Wednesday, June 15, 2005

Back to the Bench

I'm back to the bench today to hopefully finish up my last-few-lingering experiments. I'm putting my paper on the back burner for a few days to clear my head. You can only stare at a journal article in preparation for so long (it's been weeks now) before you start hearing voices beckoning you to jump out of the windows.

Pray to your Gods that there will be no fire drills for the next 10 days. I will explain later.

6 Comments:

At 11:27 AM, Blogger Murky Thoughts said...

What's driving you crazy about writing the paper? I suspect most non-scientists wouldn't have any idea, and all I can do is speculate. Is it having to invent the data?

 
At 2:47 PM, Blogger she falters to rise said...

Inventing the data is the quickest part.

I'm going crazy over the paper for several reasons. I think the biggest problem is trying to condense a lot of data and numbers into a handful of graphs that tell a coherent story. I have multiple treatments and I've counted thousands and thousands of dots in thousands of cells. The sheer volume of info makes you want to cry--especially when you can't find your most recent excel sheet or your newest figure...

During the writing process, you are forced to see all of the holes in your study (there will always be holes) and missing experiments or controls, etc. It's really hard to draw the line, walk away from the bench, and just finish the paper for submission.

Finally, and probably the most aggravating part of it all, is trying to work with someone else who has a different writing style and different interpretations of the data. It's a constant give- and-take situation, one in which most people, especially myself, have very little experience.

 
At 3:30 PM, Blogger trisha said...

Oh, is that all?

 
At 3:55 PM, Blogger Murky Thoughts said...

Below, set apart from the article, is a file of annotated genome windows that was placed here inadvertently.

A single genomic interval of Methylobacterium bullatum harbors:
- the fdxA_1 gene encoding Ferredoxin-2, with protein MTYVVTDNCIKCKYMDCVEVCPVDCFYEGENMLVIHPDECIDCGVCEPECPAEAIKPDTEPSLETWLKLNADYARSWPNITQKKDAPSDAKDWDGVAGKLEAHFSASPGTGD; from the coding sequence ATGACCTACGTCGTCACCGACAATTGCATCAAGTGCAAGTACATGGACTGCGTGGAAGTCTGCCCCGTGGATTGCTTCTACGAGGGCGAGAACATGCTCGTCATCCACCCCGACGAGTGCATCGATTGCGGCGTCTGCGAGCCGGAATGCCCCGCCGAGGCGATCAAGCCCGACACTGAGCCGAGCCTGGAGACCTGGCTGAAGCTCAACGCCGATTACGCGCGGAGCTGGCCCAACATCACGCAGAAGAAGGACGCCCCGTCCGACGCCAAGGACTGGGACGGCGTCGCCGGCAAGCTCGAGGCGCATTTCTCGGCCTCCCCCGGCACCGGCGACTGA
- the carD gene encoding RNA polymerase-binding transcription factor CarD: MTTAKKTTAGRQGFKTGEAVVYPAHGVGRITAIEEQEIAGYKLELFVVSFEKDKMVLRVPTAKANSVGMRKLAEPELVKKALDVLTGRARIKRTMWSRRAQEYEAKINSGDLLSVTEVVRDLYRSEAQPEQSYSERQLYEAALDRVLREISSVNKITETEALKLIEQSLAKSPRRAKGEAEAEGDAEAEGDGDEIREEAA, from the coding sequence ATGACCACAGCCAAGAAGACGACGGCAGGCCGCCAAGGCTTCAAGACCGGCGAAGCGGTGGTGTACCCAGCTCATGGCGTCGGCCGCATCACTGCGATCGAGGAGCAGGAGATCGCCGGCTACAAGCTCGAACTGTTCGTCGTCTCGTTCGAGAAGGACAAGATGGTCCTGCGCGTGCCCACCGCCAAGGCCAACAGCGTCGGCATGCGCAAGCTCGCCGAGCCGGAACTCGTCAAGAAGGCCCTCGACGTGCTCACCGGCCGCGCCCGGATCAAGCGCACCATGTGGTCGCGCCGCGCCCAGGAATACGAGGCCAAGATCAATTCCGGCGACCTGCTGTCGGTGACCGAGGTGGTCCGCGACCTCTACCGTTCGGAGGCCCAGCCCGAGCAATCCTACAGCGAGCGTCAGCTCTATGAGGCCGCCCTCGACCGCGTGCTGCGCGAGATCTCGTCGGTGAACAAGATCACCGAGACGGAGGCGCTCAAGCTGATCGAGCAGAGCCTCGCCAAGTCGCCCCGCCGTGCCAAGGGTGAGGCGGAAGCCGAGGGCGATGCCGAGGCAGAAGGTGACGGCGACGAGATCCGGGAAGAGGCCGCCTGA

Did you just forget to mention the part about some of the analysis software running only on Mac and other software only on PC and files not opening when you move from one to the other and/or causing machine to crash and losing the figure you just spent several hours on...or has that problem been solved since my days in the lab? I kinda doubt it. The Peter-Principle side of More's Law say that data aquisition rates and analysis software sophistication both increase apace with hardware in order to ensure that work will always be destroyed by crashes no matter how powerful computers get.

 
At 3:57 PM, Blogger Murky Thoughts said...

not to jinx you or anything. You backing up? Oh, there was that thing you said about fire. Sorry I brought up this subject.

 
At 4:18 PM, Blogger she falters to rise said...

I back up every 3 days. Good advice.

Mac/PC problems--yes.

Having to use core facility software, in the core, without being able to put it on my computer since I can't afford the required $10,000--yes.

Back problems because my laptop weighs 15lb because I needed to have all the extras just to be able to analyze my data--yes.

Bruises from falling off of my chair because my super-big, wide-screen monitor gives me vertigo when I scroll through my data too fast--yes.

The list is endless.

 

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